Gargs454 wrote:
Well, income could be partially solved through craft and/or profession checks (assuming he takes those skills). If he doesn't take them though, then its pretty much a choice on his part to fall behind on income.

Yeah, we have been doing that so far for all three players. The two will begin putting their income into Capital in order to build their businesses, which will eventually earning money in addition to their weekly Profession checks. I guess it will take a while to recoup the money they've invested, while the non-participating player will have either saved or spent said $.

Gargs454 wrote:
Its cool to own a business and all, but I kind of anticipate that four hour (or so) sessions every month of running a business might get a bit stale.

ONE of the two would get bored. The other one spent about 4 hours a week on Kingdom Building on his own for the entire run of our Kingmaker campaign, so he will NEVER get bored of it.


Fruian Thistlefoot wrote:
Bounty Hunting or assassinations during down time is a good way to earn extra capital and eliminating competition for himself and allies. He could be a Con artist who swindles travelers that come through town.

Yeah, I suggested the assassin gig, considering he's a sniper and all, but he wasn't warm to the idea. I think I need to get more of a feel for his character's personality before I make more suggestions, but he had asked me for alternatives so I was trying to come back with some more ideas. I'll try to get him to think of some other options similar to your suggestions.


I say just ask him what he wants. Don't leave it to be a guessing game. Sit down before the game and see what he wants his character to do.


I would suggest crafting especially of the wondrous variety :P He still makes money and can make things that he and the party needs


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His friends are opening a brothel. This guy has all his spare time covered.


Joey Cote wrote:

His friends are opening a brothel. This guy has all his spare time covered.

I like it he gains experience (experience at what that is a personal matter) at the cost of gaining several diseases.


Well, you could get rid of the idea of pure downtime. The tavern and the brothel might be visited by unwanted guests (thugs, overly curious guards, ambitious enemy criminals etc.) which has the potential of interesting RP and encounters.

Some time during the session might be still dedicated to pure downtime - a good opportunity for him to level up, solve riddles or sort his spellbook.


I'll add my opinion to those suggesting the option of putting downtime in email sessions.

Is it the player or the character that's opposed to setting up a downtime business? If the player's not interested but it's something that might make sense for the character to do, it might work out for the uninterested player to just delegate running his character's downtime activities to the one who really likes doing it. If I recall correctly, unlike with regular adventures there aren't any lethal consequences from running a business, and few or none that are even personally harmful. The sniper could just say "Over the course of the next few months, I'll sink no more than 2000gp into setting up an archery training facility." (for example), and then let his friend play out the details.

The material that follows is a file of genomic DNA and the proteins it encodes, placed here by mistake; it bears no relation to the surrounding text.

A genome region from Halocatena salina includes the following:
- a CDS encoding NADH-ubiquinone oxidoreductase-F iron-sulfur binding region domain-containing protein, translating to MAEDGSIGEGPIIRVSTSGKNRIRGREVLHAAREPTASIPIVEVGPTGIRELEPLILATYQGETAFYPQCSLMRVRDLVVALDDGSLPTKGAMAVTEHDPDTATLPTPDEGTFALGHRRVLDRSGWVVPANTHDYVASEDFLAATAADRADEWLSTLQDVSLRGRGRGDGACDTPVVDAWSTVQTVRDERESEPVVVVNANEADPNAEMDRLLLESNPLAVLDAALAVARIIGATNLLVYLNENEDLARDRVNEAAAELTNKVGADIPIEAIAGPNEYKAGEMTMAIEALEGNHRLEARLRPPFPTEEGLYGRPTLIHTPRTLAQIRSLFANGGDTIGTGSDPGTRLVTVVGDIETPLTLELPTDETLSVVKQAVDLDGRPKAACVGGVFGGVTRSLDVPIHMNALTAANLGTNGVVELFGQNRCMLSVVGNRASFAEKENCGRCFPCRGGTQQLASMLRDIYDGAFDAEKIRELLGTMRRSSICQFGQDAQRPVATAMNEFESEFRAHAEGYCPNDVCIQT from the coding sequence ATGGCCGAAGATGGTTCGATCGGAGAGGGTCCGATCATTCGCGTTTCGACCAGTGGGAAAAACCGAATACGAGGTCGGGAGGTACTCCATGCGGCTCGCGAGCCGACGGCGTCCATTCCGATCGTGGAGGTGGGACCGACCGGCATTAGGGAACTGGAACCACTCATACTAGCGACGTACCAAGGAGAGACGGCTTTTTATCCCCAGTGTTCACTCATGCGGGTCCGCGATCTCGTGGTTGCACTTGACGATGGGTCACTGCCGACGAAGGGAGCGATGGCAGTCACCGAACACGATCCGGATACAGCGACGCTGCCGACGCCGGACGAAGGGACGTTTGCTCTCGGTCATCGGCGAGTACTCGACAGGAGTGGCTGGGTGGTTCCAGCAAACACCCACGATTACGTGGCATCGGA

If he's interested in his combat potential, he could retrain hit points to increase them in the downtime.


I'm not familiar with the details of running businesses, but craft or profession rolls can generate income.

I also see no reason not to allow him to tag along with another player, and just say they are doing the exact same thing with the exact same results (adjusting for modifier differences, perhaps).

I run some downtime in my game, and it doesn't take much table time at all. Usually, we go for a quest during the session, freeing slaves, escorting caravans, sailing home, whatever, and at the end of every session I go "okay, you have X days of downtime before next session". I let them think of what they want to do, and most of it is handled between sessions. Next session, I'll spend maybe 5 minutes at the start to answer questions and make any necessary rolls to finish up, and then we resume adventuring.

While they don't get enough downtime, nor do they have enough wealth, to start businesses and such, I have a hard time imagining it taking too much place.

For starters, you'd need to consider what your GMing goals are. Most downtime checks can be done in little time or by email, as said by others. But you said that some sessions "will be handling results of Capital checks, Events, etc.". As in: more checks, or quests? Having a session of nothing but downtime checks sounds boring to me, personally.

If quests, then there's potential, but also pitfalls. Your two downtime players aren't doing the same thing. So the problem isn't really that the third player isn't doing his own third thing, but that no matter what happens to one of them, it doesn't involve any of the others. What affects the tavern probably doesn't affect the brothel, and vice versa.


bodhranist wrote:
Is it the player or the character that's opposed to setting up a downtime business?

I THINK it's the character; the player doesn't see that sort of activity as something his character would do. I'll check that the next time I speak with the player; I only have sporadic contact with him between sessions, and he's not on social media at all.

Issac Daneil wrote:
If he's interested in his combat potential, he could retrain hit points to increase them in the downtime.

I hadn't really used retraining much, and my players haven't requested it. Something to consider, I guess.

Goblin_Priest wrote:
For starters, you'd need to consider what your GMing goals are. Most downtime checks can be done in little time or by email, as said by others. But you said that some sessions "will be handling results of Capital checks, Events, etc.". As in: more checks, or quests? Having a session of nothing but downtime checks sounds boring to me, personally.

I think what I envision is a split portion of gaming; some RP action and some Downtime rolling; how much of either I guess will depend on what people are interested in and what the dice have to say, moreso than my actions. I've made a fairly open setting where the players can choose a lot of different options; our first few sessions were mission based, but I'm hoping the players will start self-determining soon, with only occasional prompting from me. Part of that is Business and Org building, but part of that will be moving in on rival territory, building alliances (and making enemies), etc.


You could always try some carousing. Plenty of rules for that on the internets.


Thanks for all the help, guys. You've given me a lot to consider. I'll take some of it to the player in question and see what we can come up with.